Overline: Game
Headline: Torfitz: "That's the same as here!"

Although structural transformations of the kind unfolding in Lusatia affect everyone, young people are rarely involved in decision-making processes. And yet everyone should have a say in shaping the future! The research project "Social Transformation and Policy Advice in Lusatia" at the Institute for Advanced Sustainability Studies (IASS) has developed a simulation game for six to 30 players in cooperation with game developers "Playing History".  The game, which is suitable for younger audiences, was funded by the Federal Ministry of Education and Research (BMBF).


Introducing the new game, which is designed as a planning or role-playing game, Saxony-based teacher and test player Robert Jünger reports that after three minutes of play, one 12th grade student declared, "That's the same as here!" Jünger compliments the game as an "ideal introduction" because of its playful approach to the topic of structural transformation. "The game raises awareness around economic issues - and it's fun," he concludes. However, there should always be some time after playing to reflect and talk about it, he advised other teachers who want to work with the game. Teachers can order the game free of charge from Brandenburg State Agency for Civic Education.    

Facing an uncertain future? Getting involved is the solution

Ricarda Budke, youth policy spokesperson for the Green Party in Brandenburg's state parliament, emphasized how rarely research projects in this field produce output specifically for young people. In her opinion, however, it is important because otherwise they would not be involved at all. Encouraging young people from the age of 14 "to get involved and be creative" was the intention of Martin Thiele-Schwez, who spoke as managing director on behalf of game developers Playing History at the game's virtual launch.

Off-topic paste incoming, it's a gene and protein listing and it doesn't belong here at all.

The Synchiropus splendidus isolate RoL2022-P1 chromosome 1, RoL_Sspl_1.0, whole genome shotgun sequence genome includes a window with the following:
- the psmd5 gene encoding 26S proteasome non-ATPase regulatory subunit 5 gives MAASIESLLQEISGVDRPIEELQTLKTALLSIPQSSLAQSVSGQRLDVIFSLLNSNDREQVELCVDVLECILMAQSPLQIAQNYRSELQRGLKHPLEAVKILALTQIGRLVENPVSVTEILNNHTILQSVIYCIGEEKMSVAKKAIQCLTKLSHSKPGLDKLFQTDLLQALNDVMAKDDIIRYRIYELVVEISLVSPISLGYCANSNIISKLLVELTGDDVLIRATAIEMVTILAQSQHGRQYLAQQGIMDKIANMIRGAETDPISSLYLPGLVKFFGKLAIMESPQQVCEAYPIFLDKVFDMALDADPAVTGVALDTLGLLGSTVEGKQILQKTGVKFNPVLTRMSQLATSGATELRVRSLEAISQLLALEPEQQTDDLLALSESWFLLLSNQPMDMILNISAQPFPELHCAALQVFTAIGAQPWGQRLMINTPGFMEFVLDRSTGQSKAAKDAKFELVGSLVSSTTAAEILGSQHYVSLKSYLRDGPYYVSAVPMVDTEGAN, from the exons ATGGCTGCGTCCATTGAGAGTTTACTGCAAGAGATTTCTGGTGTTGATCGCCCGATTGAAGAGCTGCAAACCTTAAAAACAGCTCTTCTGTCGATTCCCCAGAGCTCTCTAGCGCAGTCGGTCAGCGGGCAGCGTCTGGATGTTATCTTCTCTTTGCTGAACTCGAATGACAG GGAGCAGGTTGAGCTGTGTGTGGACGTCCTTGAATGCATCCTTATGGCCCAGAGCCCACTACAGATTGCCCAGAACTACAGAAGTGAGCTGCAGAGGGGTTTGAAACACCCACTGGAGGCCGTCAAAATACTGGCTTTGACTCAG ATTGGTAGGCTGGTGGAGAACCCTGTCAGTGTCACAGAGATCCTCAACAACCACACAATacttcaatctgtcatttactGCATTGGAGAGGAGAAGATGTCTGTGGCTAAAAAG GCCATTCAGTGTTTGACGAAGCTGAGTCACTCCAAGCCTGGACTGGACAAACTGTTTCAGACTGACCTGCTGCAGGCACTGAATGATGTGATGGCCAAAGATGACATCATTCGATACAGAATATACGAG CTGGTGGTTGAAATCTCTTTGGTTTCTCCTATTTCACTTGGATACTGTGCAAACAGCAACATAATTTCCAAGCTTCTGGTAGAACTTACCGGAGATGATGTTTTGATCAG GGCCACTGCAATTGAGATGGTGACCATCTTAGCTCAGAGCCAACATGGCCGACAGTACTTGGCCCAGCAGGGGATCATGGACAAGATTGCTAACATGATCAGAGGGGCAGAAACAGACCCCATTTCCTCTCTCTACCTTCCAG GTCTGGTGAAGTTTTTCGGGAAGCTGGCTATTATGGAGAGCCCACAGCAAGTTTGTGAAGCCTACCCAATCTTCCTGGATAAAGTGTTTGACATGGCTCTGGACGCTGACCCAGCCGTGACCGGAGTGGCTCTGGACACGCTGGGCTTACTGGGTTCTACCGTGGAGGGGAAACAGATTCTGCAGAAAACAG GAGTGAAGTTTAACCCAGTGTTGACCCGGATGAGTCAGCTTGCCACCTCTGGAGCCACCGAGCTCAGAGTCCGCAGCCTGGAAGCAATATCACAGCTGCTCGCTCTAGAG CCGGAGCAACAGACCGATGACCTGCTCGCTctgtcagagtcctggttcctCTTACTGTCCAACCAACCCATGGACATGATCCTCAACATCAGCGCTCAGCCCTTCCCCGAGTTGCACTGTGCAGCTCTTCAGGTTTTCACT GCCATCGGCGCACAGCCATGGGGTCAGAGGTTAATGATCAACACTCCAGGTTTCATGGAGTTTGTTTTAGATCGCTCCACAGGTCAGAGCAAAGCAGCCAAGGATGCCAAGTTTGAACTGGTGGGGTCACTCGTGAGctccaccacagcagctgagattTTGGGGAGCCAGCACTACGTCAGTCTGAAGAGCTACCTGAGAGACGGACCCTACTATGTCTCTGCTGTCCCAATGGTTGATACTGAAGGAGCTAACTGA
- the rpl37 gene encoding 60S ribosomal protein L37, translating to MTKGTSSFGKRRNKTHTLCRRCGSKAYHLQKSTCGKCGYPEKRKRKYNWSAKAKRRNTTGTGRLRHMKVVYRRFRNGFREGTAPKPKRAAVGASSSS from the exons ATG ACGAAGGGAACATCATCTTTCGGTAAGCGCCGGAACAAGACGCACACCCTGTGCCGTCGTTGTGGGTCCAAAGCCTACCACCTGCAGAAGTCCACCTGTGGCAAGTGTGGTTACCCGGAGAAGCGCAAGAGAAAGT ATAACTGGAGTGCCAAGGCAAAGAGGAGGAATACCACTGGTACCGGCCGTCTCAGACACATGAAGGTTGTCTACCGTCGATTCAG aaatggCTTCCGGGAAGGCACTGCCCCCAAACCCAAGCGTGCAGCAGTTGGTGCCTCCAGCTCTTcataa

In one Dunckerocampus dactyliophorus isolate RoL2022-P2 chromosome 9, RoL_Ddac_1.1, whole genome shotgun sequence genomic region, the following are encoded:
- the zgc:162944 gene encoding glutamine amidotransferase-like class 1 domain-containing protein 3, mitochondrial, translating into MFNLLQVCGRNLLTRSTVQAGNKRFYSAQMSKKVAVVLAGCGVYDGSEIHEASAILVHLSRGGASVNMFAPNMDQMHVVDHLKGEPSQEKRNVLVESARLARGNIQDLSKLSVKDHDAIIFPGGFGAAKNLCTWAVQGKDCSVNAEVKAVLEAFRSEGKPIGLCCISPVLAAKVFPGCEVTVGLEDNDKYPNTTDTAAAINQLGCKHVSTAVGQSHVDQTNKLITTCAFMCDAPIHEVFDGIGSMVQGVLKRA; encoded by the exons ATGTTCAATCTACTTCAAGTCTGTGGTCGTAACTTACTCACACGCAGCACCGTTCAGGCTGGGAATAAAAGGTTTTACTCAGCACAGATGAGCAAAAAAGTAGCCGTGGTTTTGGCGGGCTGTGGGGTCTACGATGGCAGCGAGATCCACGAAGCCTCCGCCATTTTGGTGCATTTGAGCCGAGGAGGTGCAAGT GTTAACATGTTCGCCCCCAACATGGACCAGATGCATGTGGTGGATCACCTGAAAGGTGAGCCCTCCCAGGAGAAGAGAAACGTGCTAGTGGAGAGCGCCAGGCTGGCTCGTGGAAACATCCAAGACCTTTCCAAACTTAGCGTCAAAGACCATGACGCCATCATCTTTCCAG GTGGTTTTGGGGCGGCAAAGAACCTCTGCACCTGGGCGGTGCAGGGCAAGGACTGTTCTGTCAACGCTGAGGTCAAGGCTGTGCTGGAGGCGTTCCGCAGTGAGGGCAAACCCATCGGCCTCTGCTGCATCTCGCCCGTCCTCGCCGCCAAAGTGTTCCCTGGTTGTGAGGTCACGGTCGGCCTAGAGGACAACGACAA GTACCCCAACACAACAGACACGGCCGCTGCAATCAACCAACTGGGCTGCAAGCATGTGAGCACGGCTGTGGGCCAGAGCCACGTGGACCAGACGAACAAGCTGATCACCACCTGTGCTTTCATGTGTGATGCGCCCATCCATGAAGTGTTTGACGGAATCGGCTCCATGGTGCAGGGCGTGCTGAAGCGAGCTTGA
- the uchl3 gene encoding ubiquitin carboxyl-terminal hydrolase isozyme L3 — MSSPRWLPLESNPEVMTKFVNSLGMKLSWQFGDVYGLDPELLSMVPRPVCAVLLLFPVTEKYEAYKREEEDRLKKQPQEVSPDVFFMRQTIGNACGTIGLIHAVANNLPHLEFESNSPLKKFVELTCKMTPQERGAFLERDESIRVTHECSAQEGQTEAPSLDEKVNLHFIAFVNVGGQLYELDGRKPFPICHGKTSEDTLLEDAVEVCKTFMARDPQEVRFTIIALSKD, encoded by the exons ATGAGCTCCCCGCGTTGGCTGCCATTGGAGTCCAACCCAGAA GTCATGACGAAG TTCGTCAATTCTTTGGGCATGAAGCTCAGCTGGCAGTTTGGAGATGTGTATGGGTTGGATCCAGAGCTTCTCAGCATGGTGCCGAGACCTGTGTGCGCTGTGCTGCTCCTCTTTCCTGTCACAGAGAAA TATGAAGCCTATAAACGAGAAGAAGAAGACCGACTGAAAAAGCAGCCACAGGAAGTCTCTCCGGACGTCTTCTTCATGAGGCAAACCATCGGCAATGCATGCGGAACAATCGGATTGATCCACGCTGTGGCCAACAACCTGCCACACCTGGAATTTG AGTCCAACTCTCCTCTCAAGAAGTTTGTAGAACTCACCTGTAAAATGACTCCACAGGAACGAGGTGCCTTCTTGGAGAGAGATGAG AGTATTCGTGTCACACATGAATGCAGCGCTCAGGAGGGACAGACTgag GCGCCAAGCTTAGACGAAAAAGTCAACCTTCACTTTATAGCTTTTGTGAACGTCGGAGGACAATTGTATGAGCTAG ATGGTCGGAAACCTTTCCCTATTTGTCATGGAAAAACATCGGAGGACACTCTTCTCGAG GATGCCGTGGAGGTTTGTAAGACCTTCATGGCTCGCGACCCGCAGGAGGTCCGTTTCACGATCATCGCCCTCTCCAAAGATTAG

"Torfitz - The structural change simulation" can be used in educational work in both formal and informal educational settings. It is designed for schoolchildren from the ninth grade upwards, trainees and students. Torfitz is set in a fictitious region with fictitious towns, but takes its cues from developments in Lusatia. With many regions and municipalities across Germany facing similar challenges, the game will find attract attention nationwide. Torfitz was developed by researchers from the Institute for Advanced Sustainability Studies (IASS) in Potsdam in cooperation with Playing History. The game can be ordered free of charge by teachers and other education providers from July through Brandenburg State Agency for Civic Education.

More about Torfitz: https://www.iass-potsdam.de/de/torfitz